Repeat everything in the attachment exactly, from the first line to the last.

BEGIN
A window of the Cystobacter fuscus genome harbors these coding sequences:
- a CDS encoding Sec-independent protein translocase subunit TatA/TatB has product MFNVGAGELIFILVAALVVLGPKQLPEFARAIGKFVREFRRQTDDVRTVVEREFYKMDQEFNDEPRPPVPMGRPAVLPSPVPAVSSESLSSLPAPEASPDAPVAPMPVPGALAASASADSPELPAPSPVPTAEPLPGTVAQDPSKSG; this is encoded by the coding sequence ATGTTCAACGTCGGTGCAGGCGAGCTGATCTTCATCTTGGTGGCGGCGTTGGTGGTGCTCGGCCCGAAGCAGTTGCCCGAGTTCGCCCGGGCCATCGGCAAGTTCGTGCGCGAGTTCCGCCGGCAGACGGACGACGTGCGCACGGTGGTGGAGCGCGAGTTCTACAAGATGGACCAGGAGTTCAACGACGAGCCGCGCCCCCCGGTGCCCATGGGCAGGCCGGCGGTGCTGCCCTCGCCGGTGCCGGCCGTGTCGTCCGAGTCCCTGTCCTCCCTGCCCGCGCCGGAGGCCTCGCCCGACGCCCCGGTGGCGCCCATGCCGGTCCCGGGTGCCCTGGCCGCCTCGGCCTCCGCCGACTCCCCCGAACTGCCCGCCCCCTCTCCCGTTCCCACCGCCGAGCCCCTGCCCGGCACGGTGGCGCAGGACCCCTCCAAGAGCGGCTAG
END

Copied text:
A window of the Cystobacter fuscus genome harbors these coding sequences:
- a CDS encoding Sec-independent protein translocase subunit TatA/TatB has product MFNVGAGELIFILVAALVVLGPKQLPEFARAIGKFVREFRRQTDDVRTVVEREFYKMDQEFNDEPRPPVPMGRPAVLPSPVPAVSSESLSSLPAPEASPDAPVAPMPVPGALAASASADSPELPAPSPVPTAEPLPGTVAQDPSKSG; this is encoded by the coding sequence ATGTTCAACGTCGGTGCAGGCGAGCTGATCTTCATCTTGGTGGCGGCGTTGGTGGTGCTCGGCCCGAAGCAGTTGCCCGAGTTCGCCCGGGCCATCGGCAAGTTCGTGCGCGAGTTCCGCCGGCAGACGGACGACGTGCGCACGGTGGTGGAGCGCGAGTTCTACAAGATGGACCAGGAGTTCAACGACGAGCCGCGCCCCCCGGTGCCCATGGGCAGGCCGGCGGTGCTGCCCTCGCCGGTGCCGGCCGTGTCGTCCGAGTCCCTGTCCTCCCTGCCCGCGCCGGAGGCCTCGCCCGACGCCCCGGTGGCGCCCATGCCGGTCCCGGGTGCCCTGGCCGCCTCGGCCTCCGCCGACTCCCCCGAACTGCCCGCCCCCTCTCCCGTTCCCACCGCCGAGCCCCTGCCCGGCACGGTGGCGCAGGACCCCTCCAAGAGCGGCTAG